Focuses on both the theory and practice of teaching writing. In addition to becoming conscious of their own writing process, students will gain practical experience in helping others to write.

 

ENGL 331 History of the English Language (3)

Issues in the internal and external history of the English language are considered in light of larger patterns of interrelationship between language and society.

 

ENGL 332 Advanced English Grammar (3)

Studies intensively the theory and structure of English grammar and the changing views thereof. Designed primarily for those who plan to teach English or English as a second language in the elementary and secondary schools.

 

ENGL 335 Sociolinguistics (3)

A survey of key issues in sociolinguistic inquiry based on case studies of topics such as language maintenance and shift, bilingualism and biculturalism, the language of ethnic and other minority groups, language contact and language conflict. (SB)

 

ENGL 342 Advanced Poetry Writing (3)

Prerequisite: ENGL 242 is recommended. A course for students with experience in writing poetry that links writing to contemporary discussions in poetic thought. Readings focus on contemporary poetry and on essays of the craft and theory of poetry writing. (ART)

 

ENGL 344 Writing for Non-Profit Organizations (4)

Instruction in and practice of writing designed to extend the concept of community, and to incorporate “service learning.” Students write for community organizations, social service agencies and other not-for-profit groups and associations. (WRT)

 

ENGL 346 Discovering Shakespeare (3)

Studies Shakespeare’s major comedies, tragedies, histories, and romances. Includes background on Shakespeare’s life and times and an introduction to Shakespeare scholarship. Emphasis on oral interpretation and performance. (LP)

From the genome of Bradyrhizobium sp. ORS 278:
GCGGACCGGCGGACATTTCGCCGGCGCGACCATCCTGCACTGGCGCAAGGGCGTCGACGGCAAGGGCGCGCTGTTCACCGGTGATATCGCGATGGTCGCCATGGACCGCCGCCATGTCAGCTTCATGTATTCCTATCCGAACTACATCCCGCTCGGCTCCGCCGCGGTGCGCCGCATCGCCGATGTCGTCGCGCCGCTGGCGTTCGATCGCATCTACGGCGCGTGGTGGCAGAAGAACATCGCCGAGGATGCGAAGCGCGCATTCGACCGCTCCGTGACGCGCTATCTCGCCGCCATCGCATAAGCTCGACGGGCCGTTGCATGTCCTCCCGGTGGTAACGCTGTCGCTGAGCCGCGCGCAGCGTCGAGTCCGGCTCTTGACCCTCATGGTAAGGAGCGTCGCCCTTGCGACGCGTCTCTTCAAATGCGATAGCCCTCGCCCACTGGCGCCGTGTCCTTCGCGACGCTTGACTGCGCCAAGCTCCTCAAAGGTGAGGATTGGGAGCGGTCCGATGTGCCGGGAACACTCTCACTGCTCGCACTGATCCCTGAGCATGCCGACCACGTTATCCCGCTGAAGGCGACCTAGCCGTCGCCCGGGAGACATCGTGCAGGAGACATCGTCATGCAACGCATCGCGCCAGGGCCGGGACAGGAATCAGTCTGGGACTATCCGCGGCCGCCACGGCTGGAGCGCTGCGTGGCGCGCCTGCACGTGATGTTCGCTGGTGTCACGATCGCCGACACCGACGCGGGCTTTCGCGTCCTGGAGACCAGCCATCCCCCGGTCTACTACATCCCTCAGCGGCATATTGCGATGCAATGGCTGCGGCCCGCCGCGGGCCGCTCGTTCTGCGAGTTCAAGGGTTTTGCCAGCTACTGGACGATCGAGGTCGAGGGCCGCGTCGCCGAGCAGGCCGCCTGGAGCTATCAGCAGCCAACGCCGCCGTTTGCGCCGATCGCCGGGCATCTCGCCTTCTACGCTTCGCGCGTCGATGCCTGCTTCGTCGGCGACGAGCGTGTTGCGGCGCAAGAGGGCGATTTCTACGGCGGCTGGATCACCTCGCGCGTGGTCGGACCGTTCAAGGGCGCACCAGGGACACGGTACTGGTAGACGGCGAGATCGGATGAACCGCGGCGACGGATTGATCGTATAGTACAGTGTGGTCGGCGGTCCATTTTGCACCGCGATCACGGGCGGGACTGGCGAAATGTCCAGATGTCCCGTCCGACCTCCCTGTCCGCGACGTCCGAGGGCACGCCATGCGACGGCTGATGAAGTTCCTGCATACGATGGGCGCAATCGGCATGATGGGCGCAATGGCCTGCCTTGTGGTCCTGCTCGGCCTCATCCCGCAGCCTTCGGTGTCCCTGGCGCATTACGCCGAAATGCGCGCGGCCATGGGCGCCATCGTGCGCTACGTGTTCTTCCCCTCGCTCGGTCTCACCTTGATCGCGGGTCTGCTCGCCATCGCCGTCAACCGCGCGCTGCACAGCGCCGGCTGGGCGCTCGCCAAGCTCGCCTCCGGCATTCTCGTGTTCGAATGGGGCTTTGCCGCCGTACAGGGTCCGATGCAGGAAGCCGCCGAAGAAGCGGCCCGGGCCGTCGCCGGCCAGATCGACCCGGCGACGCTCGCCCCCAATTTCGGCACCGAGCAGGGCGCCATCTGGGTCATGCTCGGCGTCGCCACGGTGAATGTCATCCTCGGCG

ENGL 361 World Literature I (4)

Studies major figures of world literature from the Greeks to the Renaissance. Emphasis is on authors such as Homer, Sophocles and Dante. Excludes British and American writers. (LP, WRT)

 

ENGL 362 World Literature II (4)

Studies figures of world literature from the Renaissance to the present day. Investigates issues of canon construction and the problems of defining and studying “world literature”. Emphasis is on non-Western authors, including Sor Juana Inés de la Cruz, Ghalib, Franz Kafka, Gabriel García Márquez, Chimamanda Ngozi Adichie, and Ng?g? wa Thiong’o. (LP, GPN, WRT)

 

ENGL 374 Studies in 19th Century Literature (4)

Prerequisite: Two 200-level literature courses or instructor permission. Studies major works by British Romantic and Victorian authors such as Wordsworth, Byron, P. B. and Mary Shelley, Charlotte and Emily Bronte, George Eliot and Hardy. (WRT)

 

ENGL 375 Studies in 20th Century Literature (4)

Prerequisite: Two 200-level literature courses or instructor permission. Studies works by major figures of 20th century literature in English such as Conrad, Joyce, Woolf, Yeats, Auden, Faulkner, O’Connor, Wright, Lessing, Pynchon, Rich, Rushdie, Gordimer, Achebe and Walcott. (WRT)

 

ENGL 378 Literary Topics (4)

Rotating topics in American and British Literature, repeatable for credit. Some courses might offer focused surveys of historical periods. Others might follow the genre/issue model. Topics might include Literary Histories of Race and Gender, Gender and Disorder on the Renaissance Stage, Medical Humanities, Modernism, Ethnic American Literature, Literature and Wonder, Sound and Voice in Literature, Environmental Literature, and Transimperial Lit and Postcolonial Theory. (LP,WRT)

 

ENGL 425 Seminar in Literary Studies (4)

Prerequisites: Third-year standing and at least one 300-level literature course. A specialized investigation into a specific and limited topic or major author, such as Ben Jonson and Christopher Marlowe; Willa Cather; Thomas Pynchon; Virginia Woolf and Toni Morrison; or Ecocriticism. Each seminar will focus on the student's critical and research abilities to produce a major analytic project.

 

ENGL 497 Internship in Writing (Arr)

Prerequisite: third-year standing and instructor’s permission. Available only to English majors or majors with an emphasis in writing. An applied writing experience in a business, institutional or governmental setting. Includes conferences with on-campus staff, a portfolio of work written during the internship, and evaluation by the job supervisor. Pass/No Credit basis.

 

ENGL 199, 299, 399, 499 Independent Studies in English (Arr)

Prerequisite: instructor’s permission. Student-defined tutorial of readings and research. Each participant will submit a proposal to the department.